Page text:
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Review of the European Parliament in 2007

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2007 was quite a year for the European Parliament and the European Union. The new Treaty of Lisbon was signed by the heads of state and government on 13 December.  The new Treaty, once ratified, will lead to greater and wider powers for the European Parliament.  On 25 March, the EU marked the 50th anniversary of the signing of the Treaty of Rome.
2007 started with the enlargement of the European Union to Romania and Bulgaria increasing the size of the EU to 27 Member States and the European Parliament to 785 MEPs. Germany held the six month rotating EU Presidency. 
In January, MEPs elected Hans-Gert Pöttering as the new EP President, taking over from President Josep Borrell.  President Pöttering serves a two and a half year term until the next European elections in June 2009.  The European Parliament welcomed Observers from the Romania and Bulgaria.   January also saw the formation of a small new political group – Identity Tradition and Sovereignty, the group did not see the year out and was dissolved in November when the Romanian delegation quit.
In February, MEPs adopted a hard-hitting report into alleged illegal CIA activities in Europe. MEPs expressed a variety of opinions with some condemning the CIA and EU Member State governments whilst others called the report anti-American propaganda based on speculative media reports. 
In March, MEPs marked the 50th anniversary of the signing of the Treaty of Rome and welcomed the Berlin Declaration signed by the European Parliament, Council and Commission.
In April, the House voted in favour of setting up a new temporary committee on climate change, whose mandate among others, is to formulate proposals on the European Union’s future integrated policy on climate change and to coordinate the European Parliament’s position with a view to negotiating the international framework for climate policy after 2012.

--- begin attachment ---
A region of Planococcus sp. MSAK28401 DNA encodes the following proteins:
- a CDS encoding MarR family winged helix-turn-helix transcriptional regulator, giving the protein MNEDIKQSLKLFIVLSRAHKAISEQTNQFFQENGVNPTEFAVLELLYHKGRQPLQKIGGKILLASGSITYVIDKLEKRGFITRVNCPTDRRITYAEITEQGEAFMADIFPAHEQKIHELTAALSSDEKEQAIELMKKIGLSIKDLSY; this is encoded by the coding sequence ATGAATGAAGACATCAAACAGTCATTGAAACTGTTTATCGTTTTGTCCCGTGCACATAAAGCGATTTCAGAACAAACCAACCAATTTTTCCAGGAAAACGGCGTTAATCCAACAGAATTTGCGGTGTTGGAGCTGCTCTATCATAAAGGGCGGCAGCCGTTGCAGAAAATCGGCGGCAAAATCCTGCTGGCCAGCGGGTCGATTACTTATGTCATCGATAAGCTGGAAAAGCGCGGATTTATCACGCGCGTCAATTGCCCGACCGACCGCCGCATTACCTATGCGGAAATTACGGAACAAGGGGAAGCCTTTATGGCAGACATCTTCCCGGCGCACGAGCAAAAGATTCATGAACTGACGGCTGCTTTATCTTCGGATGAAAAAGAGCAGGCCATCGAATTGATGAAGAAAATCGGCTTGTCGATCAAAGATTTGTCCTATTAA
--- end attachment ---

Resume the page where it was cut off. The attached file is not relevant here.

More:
Also in April, the President of India A.P.J. Abdul Kalam addressed the European Parliament.
May saw the legislative highlight of the year with the European Parliament adopting a regulation leading to cheaper roaming rates for mobile phone calls.  According to the regulation, the average wholesale charge (excl. VAT) that a "visited" operator can levy on a roaming customer’s "home" operator for the provision of roaming calls will be capped at EUR 0.30 per minute.  (The Council, at the outset of negotiations, had proposed placing a cap of EUR 0.36 on the average wholesale price)
On 20 May, Bulgaria held its first-ever European elections, electing 18 MEPs.
In June, the European Parliament adopted a report overwhelmingly backing the calls made by its Committee of Inquiry into Equitable Life for the UK government to compensate victims of the company's near-collapse and for wide-ranging changes to be made in the drafting and implementation of EU financial services legislation. 
The House also adopted an agreement on a proposed EU-wide ban on trading in cat and dog fur. The first-reading scraps an exemption allowing trade in fur from cats and dogs if they were "not bred or killed for fur production". 
Portugal took over the rotating Presidency at the beginning of July 2007 with Prime Minister José Sócrates setting out the Presidency’s priorities to the European Parliament.